Church in the Present Tense
A Candid Look at What’s Emerging
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Much has been written by practitioners advocating the emerging church phenomenon, but confusion about the nature and beliefs of those who identify with the emerging church still exists. Now that the movement has aged a bit, the time has come for a more rigorous, scholarly analysis. Here four influential authors, each an expert in his field, discuss important cultural, theological, philosophical, and biblical underpinnings and implications of the emerging church movement. Their sympathetic yet critical assessment helps readers better understand the roots of the movement and the impact that it has had and is having on wider traditions.
"This is the most complete, detailed, critically sympathetic, and totally remarkable overview I have yet seen of where Emergence Christianity presently is and appears to be going. McKnight's two essays alone are worth the price of admission."--Phyllis Tickle, author, The Great Emergence
"Over its short history, the emerging church has both challenged and inspired the practice of church in our time. Church in the Present Tense brings together in one volume some of its finest thinkers to reflect on the theological and practical contributions of this movement. In concise and helpful essays, they lead us through the impact of 'emerging' on our views of God, salvation, Scripture, the end times, and the practice of worship. Whatever you might think of the movement, you cannot ignore its impact, and this volume won't let you!"--David Fitch, Lindner Chair of Evangelical Theology, Northern Seminary; author, The End of Evangelicalism?
"At root, the emerging church movement is a set of conversations about living more faithfully into the way of Jesus and the implications of this for the life and witness of Christian communities. This book offers a series of reflections from some of the best-known voices on a range of important questions. These essays extend the conversation in significant ways and make it clear that the questions stirred up are worth pursuing."--John R. Franke, theologian in residence, First Presbyterian Church of Allentown; general coordinator, Gospel and Our Culture Network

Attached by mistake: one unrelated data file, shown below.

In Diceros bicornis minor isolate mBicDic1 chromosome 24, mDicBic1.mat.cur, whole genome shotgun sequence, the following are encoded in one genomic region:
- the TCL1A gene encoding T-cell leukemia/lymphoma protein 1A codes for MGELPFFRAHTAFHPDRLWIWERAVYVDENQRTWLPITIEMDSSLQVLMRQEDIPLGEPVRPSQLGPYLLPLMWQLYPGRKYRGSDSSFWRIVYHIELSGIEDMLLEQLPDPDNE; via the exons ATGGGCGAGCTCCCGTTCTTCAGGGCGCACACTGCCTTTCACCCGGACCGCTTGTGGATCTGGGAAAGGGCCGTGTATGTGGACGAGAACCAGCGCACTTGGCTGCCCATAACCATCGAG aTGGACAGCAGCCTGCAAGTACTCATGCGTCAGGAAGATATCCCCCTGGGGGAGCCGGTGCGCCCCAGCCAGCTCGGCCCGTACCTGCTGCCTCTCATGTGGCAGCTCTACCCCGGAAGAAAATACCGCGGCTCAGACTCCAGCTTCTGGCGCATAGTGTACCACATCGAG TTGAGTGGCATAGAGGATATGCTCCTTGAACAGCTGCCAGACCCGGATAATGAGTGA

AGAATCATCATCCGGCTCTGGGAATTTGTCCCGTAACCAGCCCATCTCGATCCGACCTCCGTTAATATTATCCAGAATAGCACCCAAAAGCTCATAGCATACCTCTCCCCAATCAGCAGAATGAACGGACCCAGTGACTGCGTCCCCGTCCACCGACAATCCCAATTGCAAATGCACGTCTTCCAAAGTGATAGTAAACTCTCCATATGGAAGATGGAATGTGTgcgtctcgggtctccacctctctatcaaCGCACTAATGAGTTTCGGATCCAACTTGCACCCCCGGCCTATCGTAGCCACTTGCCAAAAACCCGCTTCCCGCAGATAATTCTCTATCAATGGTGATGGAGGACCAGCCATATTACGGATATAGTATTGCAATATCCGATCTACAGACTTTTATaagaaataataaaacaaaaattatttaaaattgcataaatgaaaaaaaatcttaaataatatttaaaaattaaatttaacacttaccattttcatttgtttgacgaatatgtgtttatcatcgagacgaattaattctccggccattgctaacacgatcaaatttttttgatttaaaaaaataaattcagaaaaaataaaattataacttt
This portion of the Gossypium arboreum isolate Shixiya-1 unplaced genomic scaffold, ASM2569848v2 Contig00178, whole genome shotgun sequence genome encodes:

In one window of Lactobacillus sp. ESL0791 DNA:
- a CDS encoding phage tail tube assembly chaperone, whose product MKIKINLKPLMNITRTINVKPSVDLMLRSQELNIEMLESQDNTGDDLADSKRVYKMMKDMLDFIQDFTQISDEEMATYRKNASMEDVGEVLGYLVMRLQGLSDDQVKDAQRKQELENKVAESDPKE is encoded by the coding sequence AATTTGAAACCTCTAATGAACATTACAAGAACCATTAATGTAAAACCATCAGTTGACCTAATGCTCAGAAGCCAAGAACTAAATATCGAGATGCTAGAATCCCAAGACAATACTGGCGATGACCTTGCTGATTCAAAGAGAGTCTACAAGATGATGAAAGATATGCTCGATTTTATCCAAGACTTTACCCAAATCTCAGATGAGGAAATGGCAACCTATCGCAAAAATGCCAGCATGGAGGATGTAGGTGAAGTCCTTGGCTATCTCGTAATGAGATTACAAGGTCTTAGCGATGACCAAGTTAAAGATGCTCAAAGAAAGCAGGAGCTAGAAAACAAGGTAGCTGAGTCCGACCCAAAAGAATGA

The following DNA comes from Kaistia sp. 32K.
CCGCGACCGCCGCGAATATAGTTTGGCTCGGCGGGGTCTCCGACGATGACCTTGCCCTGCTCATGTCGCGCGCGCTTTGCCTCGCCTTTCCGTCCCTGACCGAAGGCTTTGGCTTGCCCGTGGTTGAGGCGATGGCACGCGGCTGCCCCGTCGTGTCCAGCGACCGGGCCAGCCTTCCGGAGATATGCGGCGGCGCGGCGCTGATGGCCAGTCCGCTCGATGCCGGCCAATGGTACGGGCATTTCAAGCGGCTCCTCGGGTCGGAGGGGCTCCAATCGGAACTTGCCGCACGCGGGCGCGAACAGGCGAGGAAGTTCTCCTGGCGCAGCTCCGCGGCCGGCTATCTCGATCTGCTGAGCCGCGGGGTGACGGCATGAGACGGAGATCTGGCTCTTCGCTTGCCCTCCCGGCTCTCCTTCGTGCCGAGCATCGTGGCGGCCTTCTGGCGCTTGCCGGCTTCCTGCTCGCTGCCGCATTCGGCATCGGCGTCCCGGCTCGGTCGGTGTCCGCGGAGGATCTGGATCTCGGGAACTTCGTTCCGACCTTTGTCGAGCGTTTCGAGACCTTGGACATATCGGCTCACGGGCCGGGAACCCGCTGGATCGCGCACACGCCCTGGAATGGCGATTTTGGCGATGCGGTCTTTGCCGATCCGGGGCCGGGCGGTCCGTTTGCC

"Rather than retreading old ground, Church in the Present Tense looks at the still-evolving emerging church movement from new angles, and readers will be rewarded with new insights. We are in very good hands with Scot, Pete, Kevin, and Jason--they appreciate the movement, but they aren't playing Pollyanna. They're tough, smart, articulate interlocutors. I think this book will be seen as among the best interactions with the emerging church movement."--Tony Jones, theologian in residence, Solomon's Porch, Minneapolis; author, The New Christians: Dispatches from the Emergent Frontier
"An enlightening and stimulating volume of essays related to the concept of 'emerging church.'"--Roger E. Olson, rogereolson.com
"All [four writers] have been involved in the emerging church world for a long time from different perspectives. . . . Church in the Present Tense is a great primer on some of the major issues of emerging church. It's a helpful presentation and critique. It reflects, in almost genius fashion, what has been accomplished in the Emerging church the last ten years and, then again, reflects on what has not been accomplished in the Emerging church the last ten years."--David Fitch, The Church and Postmodern Culture blog
"In one volume are major thinkers reflecting on the theological and practical changes [the emerging church] movement has brought to religion, considering the impact of 'emerging' on our views of God, Scripture, and more. Any collection considering the evolving status of the church in communities needs this reference!"--Midwest Book Review